On a day when New York state is in the federal government’s gun-sights to take a $2.3 billion hit on Medicaid expenses, now might be a good time to have the “needs versus wants” talk with Gov. Andrew Cuomo when it comes to spending $200 million of taxpayer money to create a statewide recreational trail.
New York has many needs.
A contiguous 750-mile bike trail isn’t one of them.
So as they spending the next couple of weeks crunching the numbers in anticipation of the April 1 budget deadline, the state Legislature should reject the Empire State Trail proposed in the governor’s budget and put that money to better use fixing our roads and bridges, providing more money to support struggling schools, and maybe putting a downpayment on that impending healthcare cross.
The governor sees the trail as a boon to tourism and as a preventative cure for some of New Yorker’s health issues, such as obesity, heart disease and diabetes.
Providing New Yorkers with a super-long bike path from Buffalo to New York City will not only help restore them to physical health, but, he says, provide an economic boost to the state by drawing hikers and bikers to the state, where they presumably will spend millions of dollars on bottled water and hostels.
We’ve got no quarrel with the benefits of exercise.
And rural communities in the Adirondacks and elsewhere have benefited by paving over old railroad tracks and establishing designated bike paths along roadways.
But does New York need a contiguous trail to draw those people here?
A quick survey of New York’s recreational trails shows that we’ve already got plenty of opportunities for both people who want to bike and walk around their communities and for those people who want to slide into their wear spandex pants and run and pedal long distances.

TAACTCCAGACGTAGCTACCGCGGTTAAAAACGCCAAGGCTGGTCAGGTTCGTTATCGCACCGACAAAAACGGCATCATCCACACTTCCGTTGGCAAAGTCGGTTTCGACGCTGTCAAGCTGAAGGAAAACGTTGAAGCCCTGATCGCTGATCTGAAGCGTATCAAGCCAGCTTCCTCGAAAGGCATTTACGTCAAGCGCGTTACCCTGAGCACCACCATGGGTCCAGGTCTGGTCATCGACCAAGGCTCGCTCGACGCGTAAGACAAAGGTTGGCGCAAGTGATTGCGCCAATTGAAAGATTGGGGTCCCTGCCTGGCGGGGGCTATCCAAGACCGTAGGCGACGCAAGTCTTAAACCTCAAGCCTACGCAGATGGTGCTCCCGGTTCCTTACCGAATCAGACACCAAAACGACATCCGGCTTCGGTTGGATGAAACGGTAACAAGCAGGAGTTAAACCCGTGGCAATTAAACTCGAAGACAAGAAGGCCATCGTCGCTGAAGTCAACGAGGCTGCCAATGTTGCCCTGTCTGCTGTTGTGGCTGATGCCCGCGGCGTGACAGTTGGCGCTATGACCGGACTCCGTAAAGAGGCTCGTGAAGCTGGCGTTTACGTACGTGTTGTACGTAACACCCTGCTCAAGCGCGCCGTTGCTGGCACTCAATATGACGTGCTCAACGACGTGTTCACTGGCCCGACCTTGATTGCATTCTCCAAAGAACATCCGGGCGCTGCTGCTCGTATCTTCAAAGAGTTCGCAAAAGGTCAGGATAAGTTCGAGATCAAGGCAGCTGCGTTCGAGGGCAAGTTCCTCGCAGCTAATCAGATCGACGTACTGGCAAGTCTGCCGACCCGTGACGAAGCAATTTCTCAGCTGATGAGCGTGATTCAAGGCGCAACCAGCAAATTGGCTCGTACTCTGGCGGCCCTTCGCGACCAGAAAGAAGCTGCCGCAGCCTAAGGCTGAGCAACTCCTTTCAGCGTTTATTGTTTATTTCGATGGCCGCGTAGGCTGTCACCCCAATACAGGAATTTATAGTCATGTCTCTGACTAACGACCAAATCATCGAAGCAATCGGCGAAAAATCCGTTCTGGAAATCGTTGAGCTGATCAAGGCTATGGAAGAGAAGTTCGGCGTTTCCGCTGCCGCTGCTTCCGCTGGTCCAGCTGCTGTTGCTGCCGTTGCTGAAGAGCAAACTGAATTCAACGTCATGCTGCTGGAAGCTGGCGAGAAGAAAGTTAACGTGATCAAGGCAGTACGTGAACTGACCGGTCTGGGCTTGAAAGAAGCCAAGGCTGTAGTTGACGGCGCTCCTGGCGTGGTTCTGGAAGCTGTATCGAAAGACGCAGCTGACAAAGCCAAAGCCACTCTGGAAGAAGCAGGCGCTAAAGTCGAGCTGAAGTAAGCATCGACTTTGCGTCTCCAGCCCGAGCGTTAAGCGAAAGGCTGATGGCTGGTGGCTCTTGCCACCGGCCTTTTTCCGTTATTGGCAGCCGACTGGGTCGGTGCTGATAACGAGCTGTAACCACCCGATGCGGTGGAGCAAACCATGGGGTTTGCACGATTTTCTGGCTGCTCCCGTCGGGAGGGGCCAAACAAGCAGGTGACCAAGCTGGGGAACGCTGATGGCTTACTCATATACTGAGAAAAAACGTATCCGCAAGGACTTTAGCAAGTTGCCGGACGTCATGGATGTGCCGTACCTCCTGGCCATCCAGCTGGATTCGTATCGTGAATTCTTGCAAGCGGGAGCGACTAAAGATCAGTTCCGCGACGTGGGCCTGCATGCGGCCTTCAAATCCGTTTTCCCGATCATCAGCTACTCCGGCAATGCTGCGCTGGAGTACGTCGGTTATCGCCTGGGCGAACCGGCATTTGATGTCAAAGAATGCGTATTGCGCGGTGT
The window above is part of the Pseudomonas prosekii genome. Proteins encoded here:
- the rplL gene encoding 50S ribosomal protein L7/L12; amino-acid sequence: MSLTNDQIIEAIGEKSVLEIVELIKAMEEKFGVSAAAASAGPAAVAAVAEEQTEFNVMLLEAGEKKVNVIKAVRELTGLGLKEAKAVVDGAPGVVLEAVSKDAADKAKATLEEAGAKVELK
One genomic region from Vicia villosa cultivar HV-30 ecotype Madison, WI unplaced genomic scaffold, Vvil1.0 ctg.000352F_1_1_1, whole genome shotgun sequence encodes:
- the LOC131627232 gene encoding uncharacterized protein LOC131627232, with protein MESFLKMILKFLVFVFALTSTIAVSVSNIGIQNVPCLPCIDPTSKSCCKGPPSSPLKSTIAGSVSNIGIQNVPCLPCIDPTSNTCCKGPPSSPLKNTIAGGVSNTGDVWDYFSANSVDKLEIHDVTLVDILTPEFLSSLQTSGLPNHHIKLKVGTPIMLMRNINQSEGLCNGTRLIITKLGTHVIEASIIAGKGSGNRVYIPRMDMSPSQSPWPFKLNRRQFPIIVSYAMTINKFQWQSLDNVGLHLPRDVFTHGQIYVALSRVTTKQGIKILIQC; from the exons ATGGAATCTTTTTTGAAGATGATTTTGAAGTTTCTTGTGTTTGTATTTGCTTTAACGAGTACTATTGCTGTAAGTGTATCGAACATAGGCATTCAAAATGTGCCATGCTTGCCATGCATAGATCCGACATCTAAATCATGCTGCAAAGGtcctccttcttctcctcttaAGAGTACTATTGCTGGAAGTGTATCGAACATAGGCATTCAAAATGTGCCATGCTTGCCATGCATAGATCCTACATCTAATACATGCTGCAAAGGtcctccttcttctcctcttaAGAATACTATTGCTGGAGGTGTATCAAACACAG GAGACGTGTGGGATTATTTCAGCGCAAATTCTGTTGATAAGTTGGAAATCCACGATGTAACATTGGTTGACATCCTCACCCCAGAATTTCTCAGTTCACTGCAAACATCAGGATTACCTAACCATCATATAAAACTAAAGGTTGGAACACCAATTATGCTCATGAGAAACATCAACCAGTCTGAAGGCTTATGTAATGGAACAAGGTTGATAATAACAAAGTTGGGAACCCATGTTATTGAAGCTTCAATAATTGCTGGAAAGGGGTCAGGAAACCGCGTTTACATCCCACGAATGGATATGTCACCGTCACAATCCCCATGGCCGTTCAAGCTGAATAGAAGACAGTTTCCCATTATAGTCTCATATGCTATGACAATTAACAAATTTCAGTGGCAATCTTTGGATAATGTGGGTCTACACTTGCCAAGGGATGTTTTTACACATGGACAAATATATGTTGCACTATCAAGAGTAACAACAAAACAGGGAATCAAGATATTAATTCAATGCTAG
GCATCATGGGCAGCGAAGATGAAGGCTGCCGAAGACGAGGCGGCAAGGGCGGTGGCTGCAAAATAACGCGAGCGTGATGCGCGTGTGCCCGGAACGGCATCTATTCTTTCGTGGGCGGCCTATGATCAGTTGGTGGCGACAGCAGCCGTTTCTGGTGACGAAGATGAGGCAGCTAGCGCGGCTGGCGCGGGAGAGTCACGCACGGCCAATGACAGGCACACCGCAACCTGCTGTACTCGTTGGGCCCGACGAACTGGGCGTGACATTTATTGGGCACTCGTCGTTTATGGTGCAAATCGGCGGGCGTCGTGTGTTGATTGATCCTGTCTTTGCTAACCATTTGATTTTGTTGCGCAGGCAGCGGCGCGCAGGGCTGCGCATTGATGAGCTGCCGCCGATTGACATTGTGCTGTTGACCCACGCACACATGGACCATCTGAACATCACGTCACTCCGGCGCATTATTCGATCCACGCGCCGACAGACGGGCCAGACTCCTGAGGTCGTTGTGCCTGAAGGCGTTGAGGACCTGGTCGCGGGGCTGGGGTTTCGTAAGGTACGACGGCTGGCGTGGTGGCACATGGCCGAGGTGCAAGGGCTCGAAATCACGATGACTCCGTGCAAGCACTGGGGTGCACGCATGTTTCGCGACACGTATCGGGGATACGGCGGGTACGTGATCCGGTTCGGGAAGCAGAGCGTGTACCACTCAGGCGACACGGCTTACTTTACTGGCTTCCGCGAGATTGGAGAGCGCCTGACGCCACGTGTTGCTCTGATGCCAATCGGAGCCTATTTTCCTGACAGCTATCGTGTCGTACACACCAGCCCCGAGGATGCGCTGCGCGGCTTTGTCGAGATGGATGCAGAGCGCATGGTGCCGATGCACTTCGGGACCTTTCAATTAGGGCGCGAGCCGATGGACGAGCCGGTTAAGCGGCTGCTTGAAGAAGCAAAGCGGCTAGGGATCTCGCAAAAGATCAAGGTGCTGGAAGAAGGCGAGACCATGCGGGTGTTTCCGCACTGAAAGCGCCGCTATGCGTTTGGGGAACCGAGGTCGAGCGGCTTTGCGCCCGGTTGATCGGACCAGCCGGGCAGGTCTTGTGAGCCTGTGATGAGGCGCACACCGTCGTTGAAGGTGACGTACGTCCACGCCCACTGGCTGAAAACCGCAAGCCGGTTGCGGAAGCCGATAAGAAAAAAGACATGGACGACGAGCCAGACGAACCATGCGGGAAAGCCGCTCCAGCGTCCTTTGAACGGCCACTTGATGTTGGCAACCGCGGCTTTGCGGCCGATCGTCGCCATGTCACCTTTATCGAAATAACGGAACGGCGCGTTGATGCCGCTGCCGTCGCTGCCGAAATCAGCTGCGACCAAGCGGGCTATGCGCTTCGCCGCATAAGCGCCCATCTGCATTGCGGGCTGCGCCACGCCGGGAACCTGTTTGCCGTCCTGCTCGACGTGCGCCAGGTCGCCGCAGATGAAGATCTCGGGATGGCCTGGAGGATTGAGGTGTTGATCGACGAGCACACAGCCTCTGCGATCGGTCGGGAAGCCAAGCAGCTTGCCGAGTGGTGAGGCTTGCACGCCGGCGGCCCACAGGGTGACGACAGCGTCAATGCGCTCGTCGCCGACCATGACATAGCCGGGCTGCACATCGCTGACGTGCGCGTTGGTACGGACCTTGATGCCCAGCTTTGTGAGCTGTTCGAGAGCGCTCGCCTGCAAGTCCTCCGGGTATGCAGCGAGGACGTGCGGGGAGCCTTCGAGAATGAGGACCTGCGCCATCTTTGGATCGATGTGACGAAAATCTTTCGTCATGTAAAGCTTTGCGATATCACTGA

The website bikenewengland (Bike New England) offers a lengthy list of trails and a handy locator map crowded with upside-down teardrops showing the trails.
Among them are the 400-mile Erie Canal trail, which runs from Albany to Buffalo roughly following the canal route and towpaths. About 300 miles of the trail is off-road. Elsewhere, we’ve got the 47-mile Lake Champlain Bikeway, the 112-mile Southern Adirondack bicycle trail through the Adirondacks, the 518-mile Great Lakes Seaway trail up near the Canadian border, and the 80-mile North Creed “Teddy’s Trail” (Roosevelt, not the bear) that runs through North Creek, Indian Lake, Blue Mountain Lake and Long Lake in the Adirondacks.
If New York City is your destination, the city offers hundreds of miles of streetside and protected bike trails throughout all five boroughs. Check out the maps and routes online.
Add to those offerings hundreds of miles of local scenic recreation trails, supported by individual communities and local organizations, that wend through villages, towns and cities, through parks and alongside rivers and canals, up steep hills and through acres of farmland.
If you want to ride your bike, take a hike or just push a stroller around town, New York already offers you plenty of opportunities off the main streets to get your exercise and fresh air.
The state doesn’t need to spend 200 million of our precious tax dollars to fill a want that’s already being met.